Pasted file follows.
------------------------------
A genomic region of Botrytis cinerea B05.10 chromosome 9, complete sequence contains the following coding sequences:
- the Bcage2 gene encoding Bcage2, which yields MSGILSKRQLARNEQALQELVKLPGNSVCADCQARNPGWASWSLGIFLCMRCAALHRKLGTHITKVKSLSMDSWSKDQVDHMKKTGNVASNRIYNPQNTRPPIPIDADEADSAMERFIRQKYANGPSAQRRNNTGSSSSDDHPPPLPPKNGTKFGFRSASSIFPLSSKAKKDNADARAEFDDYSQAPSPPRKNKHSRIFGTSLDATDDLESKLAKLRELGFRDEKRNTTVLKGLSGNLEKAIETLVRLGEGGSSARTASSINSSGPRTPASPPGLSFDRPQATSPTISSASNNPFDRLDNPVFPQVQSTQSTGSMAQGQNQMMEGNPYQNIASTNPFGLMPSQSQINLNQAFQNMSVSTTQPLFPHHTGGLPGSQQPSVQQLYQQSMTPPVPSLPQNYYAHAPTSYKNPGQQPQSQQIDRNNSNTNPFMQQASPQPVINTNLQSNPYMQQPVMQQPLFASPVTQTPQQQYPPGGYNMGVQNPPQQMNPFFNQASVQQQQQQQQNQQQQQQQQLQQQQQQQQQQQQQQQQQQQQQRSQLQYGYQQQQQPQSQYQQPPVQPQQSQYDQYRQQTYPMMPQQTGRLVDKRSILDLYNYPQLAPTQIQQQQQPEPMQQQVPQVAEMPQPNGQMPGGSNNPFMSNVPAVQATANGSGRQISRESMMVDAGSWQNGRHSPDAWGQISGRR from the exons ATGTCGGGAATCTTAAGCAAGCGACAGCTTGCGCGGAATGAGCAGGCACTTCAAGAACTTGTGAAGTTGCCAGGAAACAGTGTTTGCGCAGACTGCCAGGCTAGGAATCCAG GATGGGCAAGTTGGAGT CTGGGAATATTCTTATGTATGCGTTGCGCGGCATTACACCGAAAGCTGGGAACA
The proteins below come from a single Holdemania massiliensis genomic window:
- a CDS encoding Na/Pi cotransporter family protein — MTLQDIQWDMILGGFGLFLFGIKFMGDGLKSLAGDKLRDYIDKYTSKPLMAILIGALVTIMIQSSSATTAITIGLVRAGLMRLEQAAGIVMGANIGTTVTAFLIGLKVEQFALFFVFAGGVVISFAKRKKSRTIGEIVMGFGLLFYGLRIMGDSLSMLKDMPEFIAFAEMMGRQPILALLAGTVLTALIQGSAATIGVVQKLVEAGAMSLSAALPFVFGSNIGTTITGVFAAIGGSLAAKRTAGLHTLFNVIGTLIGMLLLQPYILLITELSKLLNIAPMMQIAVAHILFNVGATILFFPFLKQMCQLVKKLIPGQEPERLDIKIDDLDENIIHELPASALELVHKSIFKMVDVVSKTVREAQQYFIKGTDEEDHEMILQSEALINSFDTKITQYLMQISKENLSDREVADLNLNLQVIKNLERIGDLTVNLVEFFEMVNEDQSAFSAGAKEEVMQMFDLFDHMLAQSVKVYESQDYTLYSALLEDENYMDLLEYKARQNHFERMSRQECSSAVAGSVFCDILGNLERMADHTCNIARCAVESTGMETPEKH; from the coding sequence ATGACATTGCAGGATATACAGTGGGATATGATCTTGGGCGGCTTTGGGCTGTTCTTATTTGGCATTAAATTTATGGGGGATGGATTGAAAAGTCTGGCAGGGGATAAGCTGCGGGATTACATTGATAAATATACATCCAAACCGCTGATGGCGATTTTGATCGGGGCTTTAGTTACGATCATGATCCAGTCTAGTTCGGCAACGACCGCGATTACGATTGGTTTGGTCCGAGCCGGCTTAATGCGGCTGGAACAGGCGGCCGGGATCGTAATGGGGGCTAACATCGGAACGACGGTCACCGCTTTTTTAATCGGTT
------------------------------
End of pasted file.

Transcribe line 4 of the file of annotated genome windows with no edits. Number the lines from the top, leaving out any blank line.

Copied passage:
- a CDS encoding Na/Pi cotransporter family protein — MTLQDIQWDMILGGFGLFLFGIKFMGDGLKSLAGDKLRDYIDKYTSKPLMAILIGALVTIMIQSSSATTAITIGLVRAGLMRLEQAAGIVMGANIGTTVTAFLIGLKVEQFALFFVFAGGVVISFAKRKKSRTIGEIVMGFGLLFYGLRIMGDSLSMLKDMPEFIAFAEMMGRQPILALLAGTVLTALIQGSAATIGVVQKLVEAGAMSLSAALPFVFGSNIGTTITGVFAAIGGSLAAKRTAGLHTLFNVIGTLIGMLLLQPYILLITELSKLLNIAPMMQIAVAHILFNVGATILFFPFLKQMCQLVKKLIPGQEPERLDIKIDDLDENIIHELPASALELVHKSIFKMVDVVSKTVREAQQYFIKGTDEEDHEMILQSEALINSFDTKITQYLMQISKENLSDREVADLNLNLQVIKNLERIGDLTVNLVEFFEMVNEDQSAFSAGAKEEVMQMFDLFDHMLAQSVKVYESQDYTLYSALLEDENYMDLLEYKARQNHFERMSRQECSSAVAGSVFCDILGNLERMADHTCNIARCAVESTGMETPEKH; from the coding sequence ATGACATTGCAGGATATACAGTGGGATATGATCTTGGGCGGCTTTGGGCTGTTCTTATTTGGCATTAAATTTATGGGGGATGGATTGAAAAGTCTGGCAGGGGATAAGCTGCGGGATTACATTGATAAATATACATCCAAACCGCTGATGGCGATTTTGATCGGGGCTTTAGTTACGATCATGATCCAGTCTAGTTCGGCAACGACCGCGATTACGATTGGTTTGGTCCGAGCCGGCTTAATGCGGCTGGAACAGGCGGCCGGGATCGTAATGGGGGCTAACATCGGAACGACGGTCACCGCTTTTTTAATCGGTT